Colin Oates has a variation of Uchi mata that he uses when his left sleeve is being pinned. It works on the same principle as the Korean off the sleeve Tai otoshi, where you lure the opponent into the throw by pretending to break off their sleeve grip.
Here, the opponent prevents Oates from taking a high and dominant grip, pinning his sleeve down.
In this scenario, both Oates and the partner each have a strong sleeve grip, but with Oates’s power hand – the left hand - pinned.
Oates lays the trap, by pretending to break his partner’s sleeve grip.
With his opponent wanting to keep hold, Oates turns his body into the direction for Uchi mata, exploiting the forward momentum that has been generated.
If, however, the partner does let go, Oates is in his perfect attacking position, with a strong sleeve grip and a high arm over the back.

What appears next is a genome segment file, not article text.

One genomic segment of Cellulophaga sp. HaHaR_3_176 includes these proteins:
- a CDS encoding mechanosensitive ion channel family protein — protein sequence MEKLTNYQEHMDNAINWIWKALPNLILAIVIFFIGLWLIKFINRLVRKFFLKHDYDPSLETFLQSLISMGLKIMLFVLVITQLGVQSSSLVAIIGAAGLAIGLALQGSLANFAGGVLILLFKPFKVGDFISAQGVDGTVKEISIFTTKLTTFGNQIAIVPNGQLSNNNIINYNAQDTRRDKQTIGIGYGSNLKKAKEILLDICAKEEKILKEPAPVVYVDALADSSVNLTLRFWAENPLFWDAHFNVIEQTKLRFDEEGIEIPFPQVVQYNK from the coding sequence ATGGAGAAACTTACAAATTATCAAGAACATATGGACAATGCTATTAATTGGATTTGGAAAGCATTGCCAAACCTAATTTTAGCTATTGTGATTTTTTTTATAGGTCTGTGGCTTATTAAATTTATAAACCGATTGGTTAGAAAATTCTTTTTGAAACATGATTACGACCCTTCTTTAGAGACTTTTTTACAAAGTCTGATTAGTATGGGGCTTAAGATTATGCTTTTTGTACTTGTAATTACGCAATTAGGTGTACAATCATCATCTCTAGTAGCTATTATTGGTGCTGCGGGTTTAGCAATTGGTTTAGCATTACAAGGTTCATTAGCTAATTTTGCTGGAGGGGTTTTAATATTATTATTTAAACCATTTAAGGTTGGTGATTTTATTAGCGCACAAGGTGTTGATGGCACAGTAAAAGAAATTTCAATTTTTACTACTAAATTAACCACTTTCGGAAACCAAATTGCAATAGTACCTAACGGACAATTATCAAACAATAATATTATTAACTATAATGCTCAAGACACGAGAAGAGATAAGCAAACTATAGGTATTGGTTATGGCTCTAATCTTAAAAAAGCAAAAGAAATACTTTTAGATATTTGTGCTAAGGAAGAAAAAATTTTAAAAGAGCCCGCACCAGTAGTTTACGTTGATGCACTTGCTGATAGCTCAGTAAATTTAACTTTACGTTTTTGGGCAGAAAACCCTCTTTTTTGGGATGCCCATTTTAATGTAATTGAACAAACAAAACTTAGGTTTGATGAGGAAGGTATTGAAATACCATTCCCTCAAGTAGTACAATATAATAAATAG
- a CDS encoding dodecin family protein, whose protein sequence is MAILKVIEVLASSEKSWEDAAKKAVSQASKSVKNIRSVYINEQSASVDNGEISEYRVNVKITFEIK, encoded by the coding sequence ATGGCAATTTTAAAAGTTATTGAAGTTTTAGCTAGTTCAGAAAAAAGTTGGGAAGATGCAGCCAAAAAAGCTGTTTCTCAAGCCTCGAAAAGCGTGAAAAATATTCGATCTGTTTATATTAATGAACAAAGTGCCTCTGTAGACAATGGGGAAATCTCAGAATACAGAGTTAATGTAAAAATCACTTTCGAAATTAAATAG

From here, he can launch any number of his big throws.
But, if the partner wants to keep hold of the sleeve, Oates uses that desire and momentum that they create, to turn in with Uchi mata.
It’s this tension on the sleeve, created by the partner, that shifts their bodyweight forwards and into a position where they are unable to prevent the throw.
And so here it is when it all comes together…
A great example of turning a potentially bad situation into an attack and a score.